Mark Naison: A Plea for New Leadership-And Non Violent Solutions-In the Middle East





[Mark Naison is Professor of African American Studies and History, Fordham University.]

The carnage in Gaza produced by Israeli bombs and mortars, has left many people around the world, including this writer, thoroughly disillusioned with Israel and its leaders. The disproportionate infliction of suffering on the residents of Gaza, relative to the victims of Hamas rocket attacks in Israeli towns and cities, suggests that there are no limits to the violence Israel will use to protect its security interests.

What makes the violence worse is the moral immunity that Israel and its supporters demand that Israel be granted because of the historic suffering of the Jewish people. In a era when genocide and ethnic cleansing have become worldwide issues, affecting people from Southeast Asia to Eastern Europe, to Eastern and Central Africa, Israeli arguments about the unique vulnerability of Jews to persecution and assault lack the credibility they once had in the aftermath of the Holocaust.

To ask that Israel be given carte blanche to ride roughshod over the rights of Palestinians, whether inside Israel or in adjoining states, or inflict limitless damage on Israel's international enemies, because the world owes the Jewish people special consideration for their near extermination at the hands of the Nazis,
has started to wear thin even among those who admire some of Israel's accomplishments

The global community of nations cannot long survive if it grants individual states immunity from
international law and commonly accepted standards of civilized behavior because of their citizens history of persecution.

That being said, it is hard to find a liberation movement less effective in exposing the moral and ideological weaknesses of its enemies than Hamas.

At a time when the Arab minority within Israel is growing in size, confidence, and visibility, and the problematic features of a Jewish state which gives special legal status to one religious group over all others are becoming more and more striking, Hamas has built a resistance movement based on Islamic principles and Islamic law, and embraced violence as its major tactic for overthrowing the Jewish state.

This puts secular progressives in Israel, and around the world, in something of a quandry. While Hamas tactics assure that the cause of the Palestinian people remains visible to the world and that Israelis pay a price for their persecution of Palestians, it simply proposes replacing one ethnocentric, religious state with another.

This vision of the future has several strikingly negative consequences.

First, it unites even the most progressive Jewish citizens of Israel in support of a state they are profoundly critical of because there is no place for them in the society Hamas envisions.

Second, it undermines any emerging alliance between Israeli Arabs and progressive Israeli Jews for the transformation of Israel into a secular democratic state where no group has special priviliges.

Third, it turns the conflict in the region into a competition between two ethnocentric, theocratic movements each of which rejects the claims of the others, assuring that the outcome of the conflict will be determined by military force, leaving little or no role for the international community other than arming one or the other side.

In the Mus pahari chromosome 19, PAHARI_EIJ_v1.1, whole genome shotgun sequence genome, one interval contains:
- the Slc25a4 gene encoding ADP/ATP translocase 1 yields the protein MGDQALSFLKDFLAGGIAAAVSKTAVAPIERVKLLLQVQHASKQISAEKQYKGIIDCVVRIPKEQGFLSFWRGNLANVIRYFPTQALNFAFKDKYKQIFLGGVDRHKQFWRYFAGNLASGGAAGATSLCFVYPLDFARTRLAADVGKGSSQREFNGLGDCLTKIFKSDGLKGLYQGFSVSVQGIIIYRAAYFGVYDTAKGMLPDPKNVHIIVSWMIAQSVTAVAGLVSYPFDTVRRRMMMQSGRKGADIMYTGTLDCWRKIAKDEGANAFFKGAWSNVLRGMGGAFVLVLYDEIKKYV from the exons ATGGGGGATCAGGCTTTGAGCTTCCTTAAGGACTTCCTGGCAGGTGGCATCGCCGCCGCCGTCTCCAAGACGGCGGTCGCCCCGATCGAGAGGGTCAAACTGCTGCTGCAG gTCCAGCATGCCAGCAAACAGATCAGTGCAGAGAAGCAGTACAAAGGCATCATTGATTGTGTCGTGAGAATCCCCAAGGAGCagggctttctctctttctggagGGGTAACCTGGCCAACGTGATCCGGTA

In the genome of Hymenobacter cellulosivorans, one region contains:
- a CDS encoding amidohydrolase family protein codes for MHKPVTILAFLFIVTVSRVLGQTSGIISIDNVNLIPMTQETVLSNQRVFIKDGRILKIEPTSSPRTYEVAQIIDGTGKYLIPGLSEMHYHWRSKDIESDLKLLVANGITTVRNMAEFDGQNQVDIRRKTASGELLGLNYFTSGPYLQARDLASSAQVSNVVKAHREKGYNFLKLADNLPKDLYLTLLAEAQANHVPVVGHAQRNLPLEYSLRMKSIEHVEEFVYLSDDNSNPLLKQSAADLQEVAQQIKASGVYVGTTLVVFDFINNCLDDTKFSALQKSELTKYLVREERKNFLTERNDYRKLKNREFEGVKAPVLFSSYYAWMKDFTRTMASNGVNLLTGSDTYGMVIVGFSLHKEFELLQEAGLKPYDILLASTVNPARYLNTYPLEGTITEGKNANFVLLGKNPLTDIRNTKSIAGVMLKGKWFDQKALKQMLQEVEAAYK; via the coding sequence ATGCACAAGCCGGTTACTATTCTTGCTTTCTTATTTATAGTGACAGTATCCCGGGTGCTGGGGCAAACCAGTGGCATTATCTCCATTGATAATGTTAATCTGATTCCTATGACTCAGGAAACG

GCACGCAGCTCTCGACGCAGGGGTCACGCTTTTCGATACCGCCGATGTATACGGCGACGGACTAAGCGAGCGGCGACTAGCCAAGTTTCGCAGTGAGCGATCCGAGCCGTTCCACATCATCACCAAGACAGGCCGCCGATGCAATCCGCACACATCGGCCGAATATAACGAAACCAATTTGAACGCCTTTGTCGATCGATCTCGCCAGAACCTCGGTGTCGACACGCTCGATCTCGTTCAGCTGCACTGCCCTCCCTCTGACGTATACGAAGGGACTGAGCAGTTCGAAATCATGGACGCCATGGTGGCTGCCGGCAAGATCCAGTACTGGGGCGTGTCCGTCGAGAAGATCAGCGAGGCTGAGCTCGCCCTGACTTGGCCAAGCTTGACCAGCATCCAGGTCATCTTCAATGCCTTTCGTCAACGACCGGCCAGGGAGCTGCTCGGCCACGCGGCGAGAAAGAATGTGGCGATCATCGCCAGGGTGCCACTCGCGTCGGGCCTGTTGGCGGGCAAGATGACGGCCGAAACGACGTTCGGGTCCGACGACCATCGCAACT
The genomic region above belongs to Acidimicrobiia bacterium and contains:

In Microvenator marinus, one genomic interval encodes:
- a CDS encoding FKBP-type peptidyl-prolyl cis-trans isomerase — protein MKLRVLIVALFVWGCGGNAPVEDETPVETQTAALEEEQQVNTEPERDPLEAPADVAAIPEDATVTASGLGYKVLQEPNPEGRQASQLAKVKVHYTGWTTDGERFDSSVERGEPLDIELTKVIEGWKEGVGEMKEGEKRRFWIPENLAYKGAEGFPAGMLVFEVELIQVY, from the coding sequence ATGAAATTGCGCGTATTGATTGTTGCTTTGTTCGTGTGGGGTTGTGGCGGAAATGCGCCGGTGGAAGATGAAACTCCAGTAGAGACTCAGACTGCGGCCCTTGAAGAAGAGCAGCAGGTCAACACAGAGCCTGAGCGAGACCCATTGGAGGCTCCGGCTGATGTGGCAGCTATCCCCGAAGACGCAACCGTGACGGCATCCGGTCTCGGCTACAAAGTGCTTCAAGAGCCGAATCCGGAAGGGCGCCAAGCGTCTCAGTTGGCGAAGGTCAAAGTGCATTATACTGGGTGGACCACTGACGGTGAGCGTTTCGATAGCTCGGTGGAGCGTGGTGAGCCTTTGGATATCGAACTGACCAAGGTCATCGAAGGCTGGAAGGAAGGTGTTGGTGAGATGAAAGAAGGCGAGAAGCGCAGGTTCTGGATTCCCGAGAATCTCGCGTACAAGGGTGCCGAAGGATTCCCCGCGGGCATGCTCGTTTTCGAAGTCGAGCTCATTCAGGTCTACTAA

There is no way out of this spiral of violence without embracing an entirely new vision of what the region
should look like, and a new array of tactics which can bring that vision to fruition.

The centerpiece of that vision is a secular democratic state, or states, in historic Palestine, in which all citizens, irrespective of their religion have equal rights and equal status, and no religious group has a special status. Jews, Muslims, Christians and atheists would all be welcome in such a federation of states. Claims for compensation for land seizures during the creation of Israel or during the construction of Israelia settlements would be settled by international courts. Israel, as currently constituted, would cease to exist, but the nearly six million Jewish residents of region would remain with their rights protected, but their special status no longer defended by a unitary national state.

The struggle to create such a state, or federation of states, would be primarily achieved through non violent direct action on the part of both Jews and Arabs who do not want to be ruled by a theocratic state, whether Jewish or Muslim. The model for such a movement would be the Civil Rights struggle in the
United States and the struggle to overthrow apartheid in South Africa. Such a movement would expose the moral bankruptcy of both Hamas and the Israeli government, and if it worked, would significantly reduce violence in the region and the threat of global war.

And impossible dream? Yes. But think of the alternative. Current politicies, taken to their logical extreme, lead to genocide, ethnic cleansing, and a possible nuclear war involving Israel, Iran and the United States.

If the residents of Israel/Palestine don't learn to embrace non violence, they will blow themselves up
and take the rest of us with them.

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